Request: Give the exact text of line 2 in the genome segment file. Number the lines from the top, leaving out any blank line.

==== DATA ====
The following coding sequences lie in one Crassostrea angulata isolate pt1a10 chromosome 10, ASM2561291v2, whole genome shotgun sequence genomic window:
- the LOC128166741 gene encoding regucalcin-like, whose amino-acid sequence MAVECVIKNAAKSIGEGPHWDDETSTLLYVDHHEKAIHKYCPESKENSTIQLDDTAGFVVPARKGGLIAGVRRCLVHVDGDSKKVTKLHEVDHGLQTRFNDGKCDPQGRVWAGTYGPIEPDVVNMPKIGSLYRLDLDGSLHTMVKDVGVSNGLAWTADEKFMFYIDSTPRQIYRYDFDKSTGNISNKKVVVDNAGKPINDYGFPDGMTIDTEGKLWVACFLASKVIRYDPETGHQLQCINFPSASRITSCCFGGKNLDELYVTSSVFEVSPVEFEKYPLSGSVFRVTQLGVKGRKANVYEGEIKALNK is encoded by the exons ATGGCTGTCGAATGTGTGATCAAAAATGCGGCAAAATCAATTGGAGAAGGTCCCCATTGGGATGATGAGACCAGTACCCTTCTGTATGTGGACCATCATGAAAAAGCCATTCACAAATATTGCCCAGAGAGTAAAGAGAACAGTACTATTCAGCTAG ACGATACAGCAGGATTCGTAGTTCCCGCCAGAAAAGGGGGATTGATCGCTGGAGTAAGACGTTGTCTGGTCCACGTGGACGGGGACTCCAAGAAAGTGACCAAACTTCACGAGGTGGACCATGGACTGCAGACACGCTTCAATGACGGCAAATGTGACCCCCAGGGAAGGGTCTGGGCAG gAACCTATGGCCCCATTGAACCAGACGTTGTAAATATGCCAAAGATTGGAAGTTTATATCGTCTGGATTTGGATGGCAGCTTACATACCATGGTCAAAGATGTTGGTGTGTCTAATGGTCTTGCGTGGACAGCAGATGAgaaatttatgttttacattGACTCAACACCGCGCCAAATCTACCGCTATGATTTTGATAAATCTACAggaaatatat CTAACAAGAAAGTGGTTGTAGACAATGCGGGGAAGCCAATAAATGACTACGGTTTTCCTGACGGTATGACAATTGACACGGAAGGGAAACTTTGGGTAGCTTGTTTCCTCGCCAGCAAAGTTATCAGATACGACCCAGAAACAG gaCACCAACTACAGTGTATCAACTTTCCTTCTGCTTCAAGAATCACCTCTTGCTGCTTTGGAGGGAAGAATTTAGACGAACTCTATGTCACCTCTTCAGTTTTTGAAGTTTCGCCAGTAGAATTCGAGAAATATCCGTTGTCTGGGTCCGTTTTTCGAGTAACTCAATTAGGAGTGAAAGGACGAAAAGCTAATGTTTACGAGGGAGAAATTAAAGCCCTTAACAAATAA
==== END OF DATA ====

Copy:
- the LOC128166741 gene encoding regucalcin-like, whose amino-acid sequence MAVECVIKNAAKSIGEGPHWDDETSTLLYVDHHEKAIHKYCPESKENSTIQLDDTAGFVVPARKGGLIAGVRRCLVHVDGDSKKVTKLHEVDHGLQTRFNDGKCDPQGRVWAGTYGPIEPDVVNMPKIGSLYRLDLDGSLHTMVKDVGVSNGLAWTADEKFMFYIDSTPRQIYRYDFDKSTGNISNKKVVVDNAGKPINDYGFPDGMTIDTEGKLWVACFLASKVIRYDPETGHQLQCINFPSASRITSCCFGGKNLDELYVTSSVFEVSPVEFEKYPLSGSVFRVTQLGVKGRKANVYEGEIKALNK is encoded by the exons ATGGCTGTCGAATGTGTGATCAAAAATGCGGCAAAATCAATTGGAGAAGGTCCCCATTGGGATGATGAGACCAGTACCCTTCTGTATGTGGACCATCATGAAAAAGCCATTCACAAATATTGCCCAGAGAGTAAAGAGAACAGTACTATTCAGCTAG ACGATACAGCAGGATTCGTAGTTCCCGCCAGAAAAGGGGGATTGATCGCTGGAGTAAGACGTTGTCTGGTCCACGTGGACGGGGACTCCAAGAAAGTGACCAAACTTCACGAGGTGGACCATGGACTGCAGACACGCTTCAATGACGGCAAATGTGACCCCCAGGGAAGGGTCTGGGCAG gAACCTATGGCCCCATTGAACCAGACGTTGTAAATATGCCAAAGATTGGAAGTTTATATCGTCTGGATTTGGATGGCAGCTTACATACCATGGTCAAAGATGTTGGTGTGTCTAATGGTCTTGCGTGGACAGCAGATGAgaaatttatgttttacattGACTCAACACCGCGCCAAATCTACCGCTATGATTTTGATAAATCTACAggaaatatat CTAACAAGAAAGTGGTTGTAGACAATGCGGGGAAGCCAATAAATGACTACGGTTTTCCTGACGGTATGACAATTGACACGGAAGGGAAACTTTGGGTAGCTTGTTTCCTCGCCAGCAAAGTTATCAGATACGACCCAGAAACAG gaCACCAACTACAGTGTATCAACTTTCCTTCTGCTTCAAGAATCACCTCTTGCTGCTTTGGAGGGAAGAATTTAGACGAACTCTATGTCACCTCTTCAGTTTTTGAAGTTTCGCCAGTAGAATTCGAGAAATATCCGTTGTCTGGGTCCGTTTTTCGAGTAACTCAATTAGGAGTGAAAGGACGAAAAGCTAATGTTTACGAGGGAGAAATTAAAGCCCTTAACAAATAA